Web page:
One could also imagine they were hunted mercilessly for indiscretions in the past. Nothing puts a man into fight mode faster than someone stealing his wife and eating his children. They would have been attacked and chased into hiding, like so many Hollywood bigwigs. They would have been the Harvey Weinstein of the time, rightfully shunned for predatory sexual behavior. Harvey even looks Neanderthal, come to think of it.

They got away with it for awhile, when calamitous weather, pestilence and famine decimated life. Survival meant taking what was needed wherever it was available, and the bigger and stronger hominids had the upper hand. Humans didn’t choose to be the wives, or the dinner for their ‘brother’ tribe. But humans had to wake-up at some point and say, “enough!” The Neanderthal and Denisovan would have been hunted down and made to account.

Feared, hunted and killed, and smart enough to understand their persecution, the remnants of those races hid from the enemy. Now they watch and keep track of us when we enter their territory, but like pedophiles and creeps, know better than to show themselves. Except when opportunity allows instinct to take over and satisfy a nasty, old habit.

Native people aren’t the only ones to have these legends, We all do, regardless of race. My people have just sanitized the stories and called them fairy tales to discredit them, but like all stories they begin from a grain of truth. Werewolves and boogeymen, giants and little people have origins of truth in the distant past. Horrible truths.

What happens in the mountains seems to bear this out. People go missing, without rhyme, or reason, never to be seen again. These disappearances have a pattern that is disturbing. David Paulides is an ex-cop and writer who documents strange and inexplicable disappearances in the National Forests.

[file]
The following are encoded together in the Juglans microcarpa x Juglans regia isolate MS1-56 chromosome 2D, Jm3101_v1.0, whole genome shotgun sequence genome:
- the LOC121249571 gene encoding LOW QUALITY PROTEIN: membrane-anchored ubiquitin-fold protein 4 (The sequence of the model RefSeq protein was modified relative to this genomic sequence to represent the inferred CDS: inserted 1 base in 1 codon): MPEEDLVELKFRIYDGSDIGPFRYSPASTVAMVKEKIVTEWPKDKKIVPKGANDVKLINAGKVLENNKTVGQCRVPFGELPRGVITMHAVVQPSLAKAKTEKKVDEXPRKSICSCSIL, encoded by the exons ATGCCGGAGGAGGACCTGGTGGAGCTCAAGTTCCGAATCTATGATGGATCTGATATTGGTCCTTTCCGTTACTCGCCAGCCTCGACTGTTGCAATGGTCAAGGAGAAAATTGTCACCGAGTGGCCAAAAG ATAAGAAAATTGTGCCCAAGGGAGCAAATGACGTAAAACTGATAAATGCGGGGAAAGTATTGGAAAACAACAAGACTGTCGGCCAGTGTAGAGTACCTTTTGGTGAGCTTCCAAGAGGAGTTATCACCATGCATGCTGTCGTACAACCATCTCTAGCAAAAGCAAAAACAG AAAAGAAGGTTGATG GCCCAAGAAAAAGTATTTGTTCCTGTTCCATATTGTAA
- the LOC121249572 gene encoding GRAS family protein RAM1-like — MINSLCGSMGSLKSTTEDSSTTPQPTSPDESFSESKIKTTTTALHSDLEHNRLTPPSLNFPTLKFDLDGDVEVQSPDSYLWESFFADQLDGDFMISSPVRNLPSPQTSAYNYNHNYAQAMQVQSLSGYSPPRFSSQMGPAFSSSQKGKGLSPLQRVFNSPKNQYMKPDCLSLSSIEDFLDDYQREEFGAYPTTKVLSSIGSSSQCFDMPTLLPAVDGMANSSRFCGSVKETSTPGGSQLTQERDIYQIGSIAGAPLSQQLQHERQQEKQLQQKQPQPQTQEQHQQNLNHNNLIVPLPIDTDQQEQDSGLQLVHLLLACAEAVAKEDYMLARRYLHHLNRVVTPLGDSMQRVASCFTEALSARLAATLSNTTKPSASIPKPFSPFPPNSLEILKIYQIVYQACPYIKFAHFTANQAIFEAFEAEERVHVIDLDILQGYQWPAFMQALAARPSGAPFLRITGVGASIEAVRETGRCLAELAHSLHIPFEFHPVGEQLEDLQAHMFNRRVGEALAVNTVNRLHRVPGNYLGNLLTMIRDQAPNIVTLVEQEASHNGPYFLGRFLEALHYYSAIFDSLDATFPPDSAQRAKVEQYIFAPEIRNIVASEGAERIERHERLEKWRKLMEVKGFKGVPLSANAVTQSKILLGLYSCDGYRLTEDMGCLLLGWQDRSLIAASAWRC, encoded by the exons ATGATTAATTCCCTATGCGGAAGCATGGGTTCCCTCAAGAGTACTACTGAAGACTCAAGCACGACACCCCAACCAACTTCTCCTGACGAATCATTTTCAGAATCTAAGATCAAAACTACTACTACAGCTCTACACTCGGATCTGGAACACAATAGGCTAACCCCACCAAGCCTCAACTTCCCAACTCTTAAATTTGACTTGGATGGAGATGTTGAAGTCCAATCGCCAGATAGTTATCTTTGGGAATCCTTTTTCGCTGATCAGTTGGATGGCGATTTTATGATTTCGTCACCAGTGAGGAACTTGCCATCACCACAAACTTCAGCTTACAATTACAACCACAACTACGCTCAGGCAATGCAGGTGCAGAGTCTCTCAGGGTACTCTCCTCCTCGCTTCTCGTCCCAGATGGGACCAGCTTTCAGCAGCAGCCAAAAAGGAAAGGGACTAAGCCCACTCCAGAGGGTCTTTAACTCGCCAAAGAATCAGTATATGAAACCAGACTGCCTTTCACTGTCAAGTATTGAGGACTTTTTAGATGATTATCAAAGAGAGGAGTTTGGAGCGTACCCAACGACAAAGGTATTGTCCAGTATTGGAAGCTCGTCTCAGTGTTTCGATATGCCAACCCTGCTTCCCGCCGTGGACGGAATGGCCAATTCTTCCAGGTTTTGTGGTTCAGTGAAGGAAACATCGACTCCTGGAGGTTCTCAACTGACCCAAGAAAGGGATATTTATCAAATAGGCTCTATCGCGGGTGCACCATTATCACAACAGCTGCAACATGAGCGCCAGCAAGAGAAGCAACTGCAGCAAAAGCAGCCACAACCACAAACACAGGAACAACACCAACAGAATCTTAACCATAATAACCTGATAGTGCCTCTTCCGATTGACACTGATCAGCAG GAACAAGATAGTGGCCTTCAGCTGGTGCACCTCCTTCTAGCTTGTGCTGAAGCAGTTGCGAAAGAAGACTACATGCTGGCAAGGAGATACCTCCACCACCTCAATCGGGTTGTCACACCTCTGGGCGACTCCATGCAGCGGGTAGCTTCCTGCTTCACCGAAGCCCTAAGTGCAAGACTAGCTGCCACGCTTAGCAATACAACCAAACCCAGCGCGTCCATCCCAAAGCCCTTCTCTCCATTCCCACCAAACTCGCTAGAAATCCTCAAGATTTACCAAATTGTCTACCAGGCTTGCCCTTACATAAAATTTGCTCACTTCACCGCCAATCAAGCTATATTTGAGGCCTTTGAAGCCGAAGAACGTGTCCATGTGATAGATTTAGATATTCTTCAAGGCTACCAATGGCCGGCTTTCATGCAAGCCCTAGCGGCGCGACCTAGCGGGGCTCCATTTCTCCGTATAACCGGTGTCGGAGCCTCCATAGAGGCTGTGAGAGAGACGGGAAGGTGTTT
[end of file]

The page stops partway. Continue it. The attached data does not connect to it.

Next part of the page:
The pattern repeats time and again. People go missing without a trace. If a trace is found, or even a body, they are found far from where they disappeared, sometimes in areas nearly impossible to reach.

Small children are found miles from where they vanish, across rugged, mountain country. People disappear while companions are just a few feet away. Experienced outdoors men take a walk and never come home. The typical profile is the last person on the trail, a child who wanders out of sight, or a solo hiker.

The disappearances often occur near a boulder field, rocky pinnacle, or cliff. As I’ve experienced myself, these are hangouts for Bigfoot. They also occur just prior to storms. Maybe an impending storm is a trigger. The blood rises with electricity in the air. A storm also provides cover – a better opportunity to get away.

Dogs trained for tracking can’t find them. Whatever scent they pick-up seems to create fear, and they refuse to track. Some lay down and whimper.

The mountain ranges I frequent have occurrences recorded that fit the profile. The camp host at one of my favorites called it “the last mountain in Arizona,” meaning it’s not overrun by anybody. Well it is, because there are billions of dollars worth of telescopes up there, but the astronomers keep to themselves, fenced inside the observatory. Otherwise, locals go there to hunt and camp, there are a few backpacking trails, and a smattering of cabins, but that’s all.

Many of the locals who go there, both Native American and otherwise, know of the presence of Bigfoot. Reports of intimidation are disturbing. People hear trees snapped in anger in the darkness at the edge of their campsites. Campers get pounded awake with blows that leave dents in the walls of their travel trailers. They hear guttural, unintelligible talking in some jabberwolky language. And there is howling at night.

I listened to howling that sounded like a cage of monkeys fighting a lion. Deep growls and grunts accompanied chimp-like squealing. It was a night of full moon at an elevation far above coyote country. It wasn’t coyote’s.

A few years ago, a woman reported to be mentally disabled walked just a hundred yards behind her family near a campsite in an adjacent mountain range. She disappeared without a trace within sight of her family, who were watchful because of her handicap. She vanished in a brief moment when they turned their attention away. And not a trace could be found. There was no trail, or track to follow.

The prior year, another woman, middle aged, camped with a group of people she didn’t know well. She’d been invited by a friend, but she wasn’t a regular in the group. As they partied around the campfire one evening, she left on her own to watch the sunset from rocky cliffs about a quarter-mile away. The cliffs overlooked a canyon named Hell’s Hole.